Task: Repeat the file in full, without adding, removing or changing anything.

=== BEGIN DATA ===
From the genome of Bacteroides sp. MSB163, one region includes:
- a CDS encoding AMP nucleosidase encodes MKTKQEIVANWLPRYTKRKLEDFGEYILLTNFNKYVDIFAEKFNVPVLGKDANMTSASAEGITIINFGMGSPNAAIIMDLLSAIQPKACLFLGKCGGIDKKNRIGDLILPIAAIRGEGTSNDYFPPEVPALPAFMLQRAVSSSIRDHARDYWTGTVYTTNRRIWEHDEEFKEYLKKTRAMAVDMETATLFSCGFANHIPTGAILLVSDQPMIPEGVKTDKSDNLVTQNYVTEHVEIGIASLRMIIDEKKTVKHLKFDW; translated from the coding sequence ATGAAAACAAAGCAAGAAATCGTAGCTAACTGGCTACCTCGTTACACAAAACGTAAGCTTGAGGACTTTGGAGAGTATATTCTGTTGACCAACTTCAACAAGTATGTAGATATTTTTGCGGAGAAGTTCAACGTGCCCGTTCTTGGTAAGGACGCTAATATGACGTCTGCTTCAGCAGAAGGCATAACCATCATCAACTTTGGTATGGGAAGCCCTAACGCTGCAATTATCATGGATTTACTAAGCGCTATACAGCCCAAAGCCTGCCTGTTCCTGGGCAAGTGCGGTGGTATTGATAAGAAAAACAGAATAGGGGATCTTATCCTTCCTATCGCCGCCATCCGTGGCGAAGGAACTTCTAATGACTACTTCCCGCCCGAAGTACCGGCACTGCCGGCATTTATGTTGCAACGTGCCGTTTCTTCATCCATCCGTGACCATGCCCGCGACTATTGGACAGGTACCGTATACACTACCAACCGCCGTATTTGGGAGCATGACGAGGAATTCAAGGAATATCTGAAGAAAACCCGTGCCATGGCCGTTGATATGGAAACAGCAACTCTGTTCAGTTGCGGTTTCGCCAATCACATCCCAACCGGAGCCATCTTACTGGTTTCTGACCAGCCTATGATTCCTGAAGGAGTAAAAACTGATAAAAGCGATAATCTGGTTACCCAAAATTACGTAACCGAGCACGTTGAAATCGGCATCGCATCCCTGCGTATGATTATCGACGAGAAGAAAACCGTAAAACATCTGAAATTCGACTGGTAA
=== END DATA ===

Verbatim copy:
From the genome of Bacteroides sp. MSB163, one region includes:
- a CDS encoding AMP nucleosidase encodes MKTKQEIVANWLPRYTKRKLEDFGEYILLTNFNKYVDIFAEKFNVPVLGKDANMTSASAEGITIINFGMGSPNAAIIMDLLSAIQPKACLFLGKCGGIDKKNRIGDLILPIAAIRGEGTSNDYFPPEVPALPAFMLQRAVSSSIRDHARDYWTGTVYTTNRRIWEHDEEFKEYLKKTRAMAVDMETATLFSCGFANHIPTGAILLVSDQPMIPEGVKTDKSDNLVTQNYVTEHVEIGIASLRMIIDEKKTVKHLKFDW; translated from the coding sequence ATGAAAACAAAGCAAGAAATCGTAGCTAACTGGCTACCTCGTTACACAAAACGTAAGCTTGAGGACTTTGGAGAGTATATTCTGTTGACCAACTTCAACAAGTATGTAGATATTTTTGCGGAGAAGTTCAACGTGCCCGTTCTTGGTAAGGACGCTAATATGACGTCTGCTTCAGCAGAAGGCATAACCATCATCAACTTTGGTATGGGAAGCCCTAACGCTGCAATTATCATGGATTTACTAAGCGCTATACAGCCCAAAGCCTGCCTGTTCCTGGGCAAGTGCGGTGGTATTGATAAGAAAAACAGAATAGGGGATCTTATCCTTCCTATCGCCGCCATCCGTGGCGAAGGAACTTCTAATGACTACTTCCCGCCCGAAGTACCGGCACTGCCGGCATTTATGTTGCAACGTGCCGTTTCTTCATCCATCCGTGACCATGCCCGCGACTATTGGACAGGTACCGTATACACTACCAACCGCCGTATTTGGGAGCATGACGAGGAATTCAAGGAATATCTGAAGAAAACCCGTGCCATGGCCGTTGATATGGAAACAGCAACTCTGTTCAGTTGCGGTTTCGCCAATCACATCCCAACCGGAGCCATCTTACTGGTTTCTGACCAGCCTATGATTCCTGAAGGAGTAAAAACTGATAAAAGCGATAATCTGGTTACCCAAAATTACGTAACCGAGCACGTTGAAATCGGCATCGCATCCCTGCGTATGATTATCGACGAGAAGAAAACCGTAAAACATCTGAAATTCGACTGGTAA